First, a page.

Monday, August 02, 2010

Water Found On Moon Could Mean A Moon Base Is On The Horizon

The moon isn't that empty, dusty, dry little "ghost town moon" you may have stuck in your head. I'm not saying there is little green men on the moon, but what I'm trying to tell you is that new research has indicated that water on the moon is much more abundant that originally thought. It's not exactly in the form of H2O but its close enough. Add some heat and abracadabra, you get water. Abundant water on the moon could make building a moon base a little bit easier. Read on to see why.

It was last year that some scientists from the University of Knoxville, Tennessee found traces of water in the upper layers of the Moon's surface. The discovery was dubbed "lunar dew" and changed the dry moon theory upside-down. Lunar dew is thought to possibly come from solar wind, which invites hydrogen to meet and shake hands with the oxygen on the Moon, forming water. 

New research has found even more water
New research, from the guys at the University of Knoxville, Tennessee and geologists at the California Institute of Technology, has indicated that there is even more water on the Moon than originally thought. Unlike Lunar dew, this new source of water is much more widespread and comes from something completely different. They don't have a precise clue of where this source of water has come from, but speculation is impacts from comets could have possibly left some residual ice or hot magma that existed during the birth of the moon, preserved some water.

The importance of widespread water on the moon
This research is very important because with good supplies of water on the moon, this could mean that a human "moonbase" is more plausible. Currently, it would cost you 25 grand just to take 1 pint of water to the moon. I don't know about you, but that's not economically feasible to me. So now, with the water resource more abundant, scientists can create ways to extract this water and enable astronauts to use it as fuel or drinking water. This would lift a huge economic burden and make life on the moon more sustainable.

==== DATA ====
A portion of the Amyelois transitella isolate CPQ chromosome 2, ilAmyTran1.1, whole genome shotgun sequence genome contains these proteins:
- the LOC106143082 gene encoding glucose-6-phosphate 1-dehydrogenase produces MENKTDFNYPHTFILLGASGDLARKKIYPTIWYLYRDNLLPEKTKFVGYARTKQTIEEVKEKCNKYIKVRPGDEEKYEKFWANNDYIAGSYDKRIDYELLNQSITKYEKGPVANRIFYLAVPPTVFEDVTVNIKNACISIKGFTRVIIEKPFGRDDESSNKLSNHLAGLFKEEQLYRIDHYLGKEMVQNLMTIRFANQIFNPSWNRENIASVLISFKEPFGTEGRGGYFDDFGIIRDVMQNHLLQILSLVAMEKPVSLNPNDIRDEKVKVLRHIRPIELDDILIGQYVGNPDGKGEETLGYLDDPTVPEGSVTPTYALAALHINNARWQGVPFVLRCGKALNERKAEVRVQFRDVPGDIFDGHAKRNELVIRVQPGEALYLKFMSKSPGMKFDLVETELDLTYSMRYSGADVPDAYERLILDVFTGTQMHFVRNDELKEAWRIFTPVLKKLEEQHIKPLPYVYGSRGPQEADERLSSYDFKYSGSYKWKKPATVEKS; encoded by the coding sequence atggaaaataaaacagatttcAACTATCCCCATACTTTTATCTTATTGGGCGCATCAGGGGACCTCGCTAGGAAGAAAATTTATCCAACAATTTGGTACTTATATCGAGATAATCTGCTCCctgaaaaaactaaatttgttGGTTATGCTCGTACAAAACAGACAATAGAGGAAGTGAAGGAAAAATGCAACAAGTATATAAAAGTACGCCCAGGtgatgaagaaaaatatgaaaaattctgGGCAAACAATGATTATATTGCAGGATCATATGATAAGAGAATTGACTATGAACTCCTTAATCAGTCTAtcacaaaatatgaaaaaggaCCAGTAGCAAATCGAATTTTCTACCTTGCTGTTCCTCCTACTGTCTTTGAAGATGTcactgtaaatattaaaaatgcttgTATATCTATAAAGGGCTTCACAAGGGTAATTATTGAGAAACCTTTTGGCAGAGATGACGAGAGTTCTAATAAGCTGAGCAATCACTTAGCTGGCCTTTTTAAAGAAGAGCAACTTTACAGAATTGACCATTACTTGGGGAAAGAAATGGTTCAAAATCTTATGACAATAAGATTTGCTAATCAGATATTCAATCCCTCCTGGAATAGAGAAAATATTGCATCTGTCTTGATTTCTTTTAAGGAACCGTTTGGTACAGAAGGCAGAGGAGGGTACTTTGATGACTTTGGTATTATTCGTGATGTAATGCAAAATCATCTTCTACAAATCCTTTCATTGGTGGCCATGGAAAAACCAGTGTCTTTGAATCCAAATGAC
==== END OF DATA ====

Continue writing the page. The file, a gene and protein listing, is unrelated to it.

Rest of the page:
"Now we have ready sources of water that can be consumed by plants and humans but also electrolyzed into liquid hydrogen and liquid oxygen to develop rocket fuel," explains Larry Taylor, one of the many scientists of the research.

This research was published in an article called, “Lunar Apatite with Terrestrial Volatile Abundances” in the July 22 issue of the scientific journal, Nature.

Maybe one day you will be strolling through your local grocery store and on the shelf is distilled water, drinking water, moon water! It could happen!

Pack your bags, were heading to the Moon!

Further Reading:
Evidence of Water in Lunar Rocks: Water on Moon May Be Widespread, Similar to Earth's
UT researchers discover water on the moon is widespread, similar to Earth's